There are smaller pilgrimages we make each year, too, tracing our trajectories back to the places we grew up, the churches where we first believed, the meaningful geography of our lives known only to us ourselves. These reenactments of our experiences can help us to see more clearly the ways God has been nudging us toward wholeness and holy living along the way, even in the unexpected.
”But Pastor Ben,” you may point out, “how are we supposed to go on pilgrimages and travel when we aren’t even allowed to go to any of these places now?” A fair question, for sure. We should not be so ready to write 2020 off as a year of missed opportunities and stalled progress. There is much we cannot do, sure, but this day, this season, can still be the most transformative in your entire life.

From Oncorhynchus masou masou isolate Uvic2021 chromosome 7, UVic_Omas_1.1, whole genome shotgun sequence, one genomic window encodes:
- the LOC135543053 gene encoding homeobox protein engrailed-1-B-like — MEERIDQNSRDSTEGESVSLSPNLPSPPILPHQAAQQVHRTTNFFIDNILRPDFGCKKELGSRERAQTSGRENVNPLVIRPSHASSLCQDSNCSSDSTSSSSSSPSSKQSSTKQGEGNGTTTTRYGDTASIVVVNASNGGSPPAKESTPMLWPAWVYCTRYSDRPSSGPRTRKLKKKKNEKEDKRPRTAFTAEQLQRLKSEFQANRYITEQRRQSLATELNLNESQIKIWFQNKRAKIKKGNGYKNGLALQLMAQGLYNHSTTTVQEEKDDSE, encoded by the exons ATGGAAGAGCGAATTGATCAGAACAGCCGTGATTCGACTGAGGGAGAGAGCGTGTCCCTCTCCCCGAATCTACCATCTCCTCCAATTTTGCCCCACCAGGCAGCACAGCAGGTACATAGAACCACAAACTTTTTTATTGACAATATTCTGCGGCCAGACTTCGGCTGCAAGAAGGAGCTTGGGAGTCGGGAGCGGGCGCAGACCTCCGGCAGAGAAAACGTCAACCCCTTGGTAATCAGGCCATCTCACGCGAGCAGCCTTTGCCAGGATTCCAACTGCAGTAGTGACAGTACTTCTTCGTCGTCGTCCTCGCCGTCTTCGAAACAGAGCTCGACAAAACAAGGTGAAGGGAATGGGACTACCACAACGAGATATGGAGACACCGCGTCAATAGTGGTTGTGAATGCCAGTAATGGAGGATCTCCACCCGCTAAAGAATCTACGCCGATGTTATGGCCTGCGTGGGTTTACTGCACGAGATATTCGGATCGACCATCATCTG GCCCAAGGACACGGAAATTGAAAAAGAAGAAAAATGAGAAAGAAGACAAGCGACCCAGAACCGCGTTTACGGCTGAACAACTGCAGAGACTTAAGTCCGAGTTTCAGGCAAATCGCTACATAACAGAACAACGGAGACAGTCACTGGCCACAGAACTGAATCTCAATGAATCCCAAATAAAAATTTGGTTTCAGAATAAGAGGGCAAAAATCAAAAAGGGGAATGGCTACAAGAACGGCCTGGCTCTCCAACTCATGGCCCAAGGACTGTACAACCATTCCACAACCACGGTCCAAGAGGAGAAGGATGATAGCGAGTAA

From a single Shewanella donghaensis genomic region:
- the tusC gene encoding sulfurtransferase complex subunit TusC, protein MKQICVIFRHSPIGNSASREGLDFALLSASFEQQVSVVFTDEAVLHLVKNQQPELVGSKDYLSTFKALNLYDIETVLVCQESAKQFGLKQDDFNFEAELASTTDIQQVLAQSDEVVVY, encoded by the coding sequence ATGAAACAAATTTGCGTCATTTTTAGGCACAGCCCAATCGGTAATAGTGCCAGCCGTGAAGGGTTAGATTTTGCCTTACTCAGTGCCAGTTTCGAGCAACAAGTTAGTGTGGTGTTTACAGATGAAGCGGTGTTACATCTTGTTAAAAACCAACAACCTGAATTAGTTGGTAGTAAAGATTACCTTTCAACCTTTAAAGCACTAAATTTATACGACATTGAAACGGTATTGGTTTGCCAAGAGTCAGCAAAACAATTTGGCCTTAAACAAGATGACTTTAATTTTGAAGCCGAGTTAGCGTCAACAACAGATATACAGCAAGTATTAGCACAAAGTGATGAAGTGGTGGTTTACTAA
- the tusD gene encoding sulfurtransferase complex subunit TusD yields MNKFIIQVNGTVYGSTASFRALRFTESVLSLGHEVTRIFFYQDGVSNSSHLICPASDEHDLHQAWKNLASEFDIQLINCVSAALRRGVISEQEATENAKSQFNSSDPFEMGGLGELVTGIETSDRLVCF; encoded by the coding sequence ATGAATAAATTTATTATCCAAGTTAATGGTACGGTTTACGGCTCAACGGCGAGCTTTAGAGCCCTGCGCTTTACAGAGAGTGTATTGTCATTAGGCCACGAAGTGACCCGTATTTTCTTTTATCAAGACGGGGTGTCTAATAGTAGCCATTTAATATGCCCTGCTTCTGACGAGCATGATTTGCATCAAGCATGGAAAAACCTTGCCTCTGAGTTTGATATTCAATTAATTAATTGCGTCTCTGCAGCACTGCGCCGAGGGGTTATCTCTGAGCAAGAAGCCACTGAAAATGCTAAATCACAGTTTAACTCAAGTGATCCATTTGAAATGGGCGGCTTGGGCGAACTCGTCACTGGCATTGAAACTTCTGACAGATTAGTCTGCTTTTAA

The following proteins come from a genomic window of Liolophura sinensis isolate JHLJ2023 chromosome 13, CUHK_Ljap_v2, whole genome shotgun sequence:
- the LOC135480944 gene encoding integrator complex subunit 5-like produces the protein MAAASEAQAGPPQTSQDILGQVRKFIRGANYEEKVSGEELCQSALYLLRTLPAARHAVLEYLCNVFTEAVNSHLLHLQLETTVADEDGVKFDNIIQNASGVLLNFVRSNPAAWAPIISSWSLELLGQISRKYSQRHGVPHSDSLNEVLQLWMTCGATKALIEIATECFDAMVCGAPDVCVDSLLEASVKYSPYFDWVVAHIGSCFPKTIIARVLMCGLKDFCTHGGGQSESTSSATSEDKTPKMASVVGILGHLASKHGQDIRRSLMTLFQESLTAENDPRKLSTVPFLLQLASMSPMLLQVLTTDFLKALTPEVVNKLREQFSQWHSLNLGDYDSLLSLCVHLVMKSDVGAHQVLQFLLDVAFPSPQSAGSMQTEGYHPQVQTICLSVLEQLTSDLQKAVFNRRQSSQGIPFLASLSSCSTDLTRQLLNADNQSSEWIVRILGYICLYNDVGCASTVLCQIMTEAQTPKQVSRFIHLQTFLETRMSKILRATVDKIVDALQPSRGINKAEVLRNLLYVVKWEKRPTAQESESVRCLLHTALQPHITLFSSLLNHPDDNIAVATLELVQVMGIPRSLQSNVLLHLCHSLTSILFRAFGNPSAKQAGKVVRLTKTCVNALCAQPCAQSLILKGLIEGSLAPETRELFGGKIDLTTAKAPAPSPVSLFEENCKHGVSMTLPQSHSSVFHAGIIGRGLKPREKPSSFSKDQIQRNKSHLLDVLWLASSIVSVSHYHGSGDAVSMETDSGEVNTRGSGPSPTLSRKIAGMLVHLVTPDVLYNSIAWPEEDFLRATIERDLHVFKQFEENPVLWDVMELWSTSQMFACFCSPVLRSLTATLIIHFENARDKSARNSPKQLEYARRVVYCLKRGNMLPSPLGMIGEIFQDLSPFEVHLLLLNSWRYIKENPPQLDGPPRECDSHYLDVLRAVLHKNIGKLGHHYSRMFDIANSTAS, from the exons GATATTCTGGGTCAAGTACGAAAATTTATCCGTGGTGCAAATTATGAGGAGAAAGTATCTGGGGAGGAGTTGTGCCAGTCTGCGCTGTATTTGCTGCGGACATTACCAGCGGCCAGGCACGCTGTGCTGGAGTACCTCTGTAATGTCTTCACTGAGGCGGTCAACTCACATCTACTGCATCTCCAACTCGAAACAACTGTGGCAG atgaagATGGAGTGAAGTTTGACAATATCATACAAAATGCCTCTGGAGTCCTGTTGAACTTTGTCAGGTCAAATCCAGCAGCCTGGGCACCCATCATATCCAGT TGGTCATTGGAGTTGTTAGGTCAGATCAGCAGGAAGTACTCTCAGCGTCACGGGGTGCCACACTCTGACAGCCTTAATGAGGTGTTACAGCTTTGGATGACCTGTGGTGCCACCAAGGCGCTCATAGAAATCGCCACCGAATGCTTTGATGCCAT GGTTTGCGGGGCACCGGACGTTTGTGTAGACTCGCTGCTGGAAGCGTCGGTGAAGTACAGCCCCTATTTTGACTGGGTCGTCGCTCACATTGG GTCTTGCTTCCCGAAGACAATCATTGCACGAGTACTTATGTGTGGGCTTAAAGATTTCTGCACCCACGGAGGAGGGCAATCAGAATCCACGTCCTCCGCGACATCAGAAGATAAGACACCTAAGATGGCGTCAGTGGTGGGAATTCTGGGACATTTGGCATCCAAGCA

Is there a place or a memory you feel compelled to revisit now? Is there an experience of God, of natural beauty, of anything else, that you are able to undertake even in this present time? Again, this is a year of transformative new beginnings for us all. Be open to the possibility of a new or old experience unlocking new understandings of God’s abiding love and care for you today.
Grace and Peace,
Responsible Return to Worship in the Church Building
We are still on track for a July 12th first service with some of the congregation back in the building and some remaining safely at home. With a spirit of openness and enthusiasm I am ready to see those who return and to remain in prayer and conversation with those who do not. Here is a rough outline of the latest: